Interestingly, I learnt much more about writing from Segall’s book than Sword’s book. Despite all the pieces of advice that Sword provides, her prose in Stylish Academic Writing was not stylish at all. You can see how she implements what she suggests in the book, but she seems to be struggling to integrate them into a coherent way of writing. Some sentences are even longer than typically long sentences that you would encounter in academic writing; too many parentheses keep cutting off the flow of sentences; the use of data that she collected is sporadic and does not really help strengthen her discussion; and, she does not really exhibit the occasional humour that she claims great academic writers possess. If you bother to read this book for advice, I would rather recommend that you read old-style prescriptive style guides like The Elements of Style, or The Craft of Research. Sadly, Sword’s prose was not engaging enough to be stylish at all.

Insanely Simple by Ken Segall

Unlike Sword’s book, Segall’s Insanely Simple was engaging and full of intriguing anecdotes. Segall writes his understanding (and version) of Steve Jobs’s and Apple’s philosophy based on his own experience as a TBWA\Chiat\Day creative director, and breaks down such philosophy into ten “Think” catchphrases. Not all these Think’s are helpful for stylish academic writing, but some of them are straightforward and, at least for me, useful to improve my writing.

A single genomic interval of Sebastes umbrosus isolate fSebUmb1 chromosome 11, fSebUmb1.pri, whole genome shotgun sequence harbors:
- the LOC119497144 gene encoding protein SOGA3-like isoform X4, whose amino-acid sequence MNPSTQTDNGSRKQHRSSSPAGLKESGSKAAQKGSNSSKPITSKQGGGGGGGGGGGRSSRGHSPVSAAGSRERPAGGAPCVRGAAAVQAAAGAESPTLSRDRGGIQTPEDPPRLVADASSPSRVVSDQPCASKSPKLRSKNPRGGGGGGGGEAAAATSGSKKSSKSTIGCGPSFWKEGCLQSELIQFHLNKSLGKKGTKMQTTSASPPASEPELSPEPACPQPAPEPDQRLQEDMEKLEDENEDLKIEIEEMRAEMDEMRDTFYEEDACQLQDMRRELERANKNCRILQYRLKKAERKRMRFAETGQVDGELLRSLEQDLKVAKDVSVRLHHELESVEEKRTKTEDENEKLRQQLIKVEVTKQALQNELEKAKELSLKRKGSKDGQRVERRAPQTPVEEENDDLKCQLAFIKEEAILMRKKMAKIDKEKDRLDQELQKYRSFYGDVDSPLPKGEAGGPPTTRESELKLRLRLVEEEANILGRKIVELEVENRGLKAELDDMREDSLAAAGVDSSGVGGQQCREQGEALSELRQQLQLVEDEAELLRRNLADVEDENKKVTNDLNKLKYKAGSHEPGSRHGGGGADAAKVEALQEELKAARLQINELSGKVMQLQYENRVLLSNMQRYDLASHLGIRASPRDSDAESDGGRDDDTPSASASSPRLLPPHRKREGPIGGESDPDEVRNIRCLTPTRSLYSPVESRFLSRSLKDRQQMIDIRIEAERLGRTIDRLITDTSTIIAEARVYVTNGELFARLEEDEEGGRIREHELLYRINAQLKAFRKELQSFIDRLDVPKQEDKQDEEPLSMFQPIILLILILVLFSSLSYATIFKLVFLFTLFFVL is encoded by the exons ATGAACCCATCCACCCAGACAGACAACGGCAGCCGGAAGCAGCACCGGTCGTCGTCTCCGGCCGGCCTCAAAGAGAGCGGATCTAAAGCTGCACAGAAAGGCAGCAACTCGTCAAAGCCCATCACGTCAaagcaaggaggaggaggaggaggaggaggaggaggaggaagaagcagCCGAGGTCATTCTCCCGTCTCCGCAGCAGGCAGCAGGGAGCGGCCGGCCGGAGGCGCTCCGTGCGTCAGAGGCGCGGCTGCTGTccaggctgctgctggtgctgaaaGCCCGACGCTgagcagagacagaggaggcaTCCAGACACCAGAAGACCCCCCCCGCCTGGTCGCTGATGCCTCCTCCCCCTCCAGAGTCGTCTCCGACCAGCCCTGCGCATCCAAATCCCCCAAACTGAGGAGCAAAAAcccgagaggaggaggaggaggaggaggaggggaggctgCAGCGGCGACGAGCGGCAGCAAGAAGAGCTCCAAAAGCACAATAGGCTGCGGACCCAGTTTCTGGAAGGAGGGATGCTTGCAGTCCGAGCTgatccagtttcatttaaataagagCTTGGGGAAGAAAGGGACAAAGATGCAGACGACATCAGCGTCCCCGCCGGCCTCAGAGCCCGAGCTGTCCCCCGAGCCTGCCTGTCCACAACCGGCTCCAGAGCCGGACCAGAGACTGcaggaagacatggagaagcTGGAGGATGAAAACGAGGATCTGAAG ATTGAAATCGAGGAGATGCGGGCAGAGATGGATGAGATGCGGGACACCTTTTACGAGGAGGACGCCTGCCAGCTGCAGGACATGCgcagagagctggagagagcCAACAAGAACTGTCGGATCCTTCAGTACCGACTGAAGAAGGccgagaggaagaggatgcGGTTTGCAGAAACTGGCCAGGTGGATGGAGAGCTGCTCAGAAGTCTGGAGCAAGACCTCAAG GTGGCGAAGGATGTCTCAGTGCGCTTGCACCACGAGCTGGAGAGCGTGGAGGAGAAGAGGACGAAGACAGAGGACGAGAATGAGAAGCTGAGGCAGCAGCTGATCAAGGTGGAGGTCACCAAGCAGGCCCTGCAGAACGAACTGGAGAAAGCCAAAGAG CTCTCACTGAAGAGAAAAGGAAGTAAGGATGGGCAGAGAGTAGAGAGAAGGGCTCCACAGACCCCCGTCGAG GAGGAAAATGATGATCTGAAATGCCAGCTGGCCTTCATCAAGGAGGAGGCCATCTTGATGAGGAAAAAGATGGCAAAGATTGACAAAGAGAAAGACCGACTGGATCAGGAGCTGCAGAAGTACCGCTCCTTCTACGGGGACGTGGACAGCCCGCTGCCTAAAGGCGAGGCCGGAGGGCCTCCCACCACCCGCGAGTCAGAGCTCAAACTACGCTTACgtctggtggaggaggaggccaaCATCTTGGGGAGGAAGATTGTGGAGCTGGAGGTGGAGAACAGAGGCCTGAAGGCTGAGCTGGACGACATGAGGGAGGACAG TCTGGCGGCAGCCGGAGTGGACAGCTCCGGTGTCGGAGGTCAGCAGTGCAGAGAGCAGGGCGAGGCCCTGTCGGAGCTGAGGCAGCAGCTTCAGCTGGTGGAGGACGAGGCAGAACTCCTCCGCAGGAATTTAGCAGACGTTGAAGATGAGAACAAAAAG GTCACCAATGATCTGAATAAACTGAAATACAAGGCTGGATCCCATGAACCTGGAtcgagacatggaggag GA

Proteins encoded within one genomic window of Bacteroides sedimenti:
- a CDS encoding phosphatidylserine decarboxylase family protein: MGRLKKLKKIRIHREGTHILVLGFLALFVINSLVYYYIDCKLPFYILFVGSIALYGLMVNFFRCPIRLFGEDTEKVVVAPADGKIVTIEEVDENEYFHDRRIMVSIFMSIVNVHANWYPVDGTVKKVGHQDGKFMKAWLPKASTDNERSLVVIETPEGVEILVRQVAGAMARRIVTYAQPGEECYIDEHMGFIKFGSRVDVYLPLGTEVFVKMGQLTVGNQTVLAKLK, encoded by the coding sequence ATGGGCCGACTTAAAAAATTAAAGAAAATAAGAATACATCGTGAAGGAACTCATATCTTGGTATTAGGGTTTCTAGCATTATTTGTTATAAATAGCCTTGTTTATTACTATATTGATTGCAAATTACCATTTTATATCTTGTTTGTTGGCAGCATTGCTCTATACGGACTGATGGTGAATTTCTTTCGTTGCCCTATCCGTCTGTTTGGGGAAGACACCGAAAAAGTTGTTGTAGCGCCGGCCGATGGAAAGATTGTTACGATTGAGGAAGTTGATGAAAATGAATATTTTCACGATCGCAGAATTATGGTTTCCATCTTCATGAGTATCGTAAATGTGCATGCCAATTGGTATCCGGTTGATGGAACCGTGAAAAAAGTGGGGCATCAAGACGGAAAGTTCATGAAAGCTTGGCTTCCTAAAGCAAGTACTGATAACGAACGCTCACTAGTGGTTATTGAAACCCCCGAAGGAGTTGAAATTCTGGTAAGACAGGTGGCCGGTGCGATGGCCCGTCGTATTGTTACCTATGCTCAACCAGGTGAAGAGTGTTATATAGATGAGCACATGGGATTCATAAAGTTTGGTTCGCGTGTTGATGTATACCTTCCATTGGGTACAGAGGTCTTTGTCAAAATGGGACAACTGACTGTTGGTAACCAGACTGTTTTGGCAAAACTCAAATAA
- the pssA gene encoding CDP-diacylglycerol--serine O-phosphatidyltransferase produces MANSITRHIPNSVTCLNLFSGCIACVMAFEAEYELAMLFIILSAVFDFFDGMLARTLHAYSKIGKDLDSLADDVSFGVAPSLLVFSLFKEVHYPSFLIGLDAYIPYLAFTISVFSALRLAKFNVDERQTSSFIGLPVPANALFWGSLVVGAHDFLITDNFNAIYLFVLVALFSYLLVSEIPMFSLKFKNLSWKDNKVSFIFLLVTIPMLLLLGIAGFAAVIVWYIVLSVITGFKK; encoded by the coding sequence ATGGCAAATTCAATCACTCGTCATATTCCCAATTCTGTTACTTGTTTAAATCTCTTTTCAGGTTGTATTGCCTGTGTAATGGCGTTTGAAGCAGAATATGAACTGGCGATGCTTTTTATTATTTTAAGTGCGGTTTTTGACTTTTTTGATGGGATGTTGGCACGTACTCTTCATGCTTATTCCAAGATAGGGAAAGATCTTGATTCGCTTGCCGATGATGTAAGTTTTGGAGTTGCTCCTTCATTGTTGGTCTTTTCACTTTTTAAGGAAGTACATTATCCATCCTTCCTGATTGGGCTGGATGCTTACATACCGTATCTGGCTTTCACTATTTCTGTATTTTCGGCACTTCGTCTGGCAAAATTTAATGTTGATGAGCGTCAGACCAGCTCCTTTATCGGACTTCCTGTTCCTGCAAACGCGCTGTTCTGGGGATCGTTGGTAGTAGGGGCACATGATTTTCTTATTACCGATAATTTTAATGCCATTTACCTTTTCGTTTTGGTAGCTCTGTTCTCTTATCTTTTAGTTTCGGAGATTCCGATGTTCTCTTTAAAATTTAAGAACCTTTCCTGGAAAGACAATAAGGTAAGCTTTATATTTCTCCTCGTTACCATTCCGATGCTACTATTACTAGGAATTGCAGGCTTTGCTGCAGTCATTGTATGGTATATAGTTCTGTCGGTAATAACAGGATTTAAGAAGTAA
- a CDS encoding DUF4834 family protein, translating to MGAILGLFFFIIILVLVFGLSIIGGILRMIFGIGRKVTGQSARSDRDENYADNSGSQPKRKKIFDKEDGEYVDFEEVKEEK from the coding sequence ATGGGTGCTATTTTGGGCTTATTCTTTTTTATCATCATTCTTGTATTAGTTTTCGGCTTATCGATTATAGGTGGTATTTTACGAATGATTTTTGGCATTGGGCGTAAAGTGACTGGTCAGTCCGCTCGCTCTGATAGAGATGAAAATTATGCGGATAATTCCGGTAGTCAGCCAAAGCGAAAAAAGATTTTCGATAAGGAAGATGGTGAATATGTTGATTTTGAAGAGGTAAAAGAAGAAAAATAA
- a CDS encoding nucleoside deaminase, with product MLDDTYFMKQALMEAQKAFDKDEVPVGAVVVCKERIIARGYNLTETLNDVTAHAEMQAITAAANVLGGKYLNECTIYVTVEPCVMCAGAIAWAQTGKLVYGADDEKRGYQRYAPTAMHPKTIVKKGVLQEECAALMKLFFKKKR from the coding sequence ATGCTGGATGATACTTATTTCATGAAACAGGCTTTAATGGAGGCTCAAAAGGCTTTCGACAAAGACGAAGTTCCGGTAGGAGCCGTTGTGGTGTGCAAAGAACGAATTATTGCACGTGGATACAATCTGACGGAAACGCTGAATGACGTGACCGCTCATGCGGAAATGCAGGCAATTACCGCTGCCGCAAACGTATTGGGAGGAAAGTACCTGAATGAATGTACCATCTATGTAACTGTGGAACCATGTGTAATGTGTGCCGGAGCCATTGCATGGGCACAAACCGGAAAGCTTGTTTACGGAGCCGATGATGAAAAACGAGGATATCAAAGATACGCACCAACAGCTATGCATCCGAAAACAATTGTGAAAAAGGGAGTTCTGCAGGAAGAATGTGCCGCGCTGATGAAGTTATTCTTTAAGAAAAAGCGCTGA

Think Small

Although “Think Small” basically encourages us to work in a small group of smart people, this attitude is applicable to the preparation and the content of writing. At the beginning of brainstorming or writing, I tend to have more topics or ideas that I need to write a specific paper. By narrowing down my scope of topics or ideas, I should be able to engage with ideas or topics more rigorously and productively.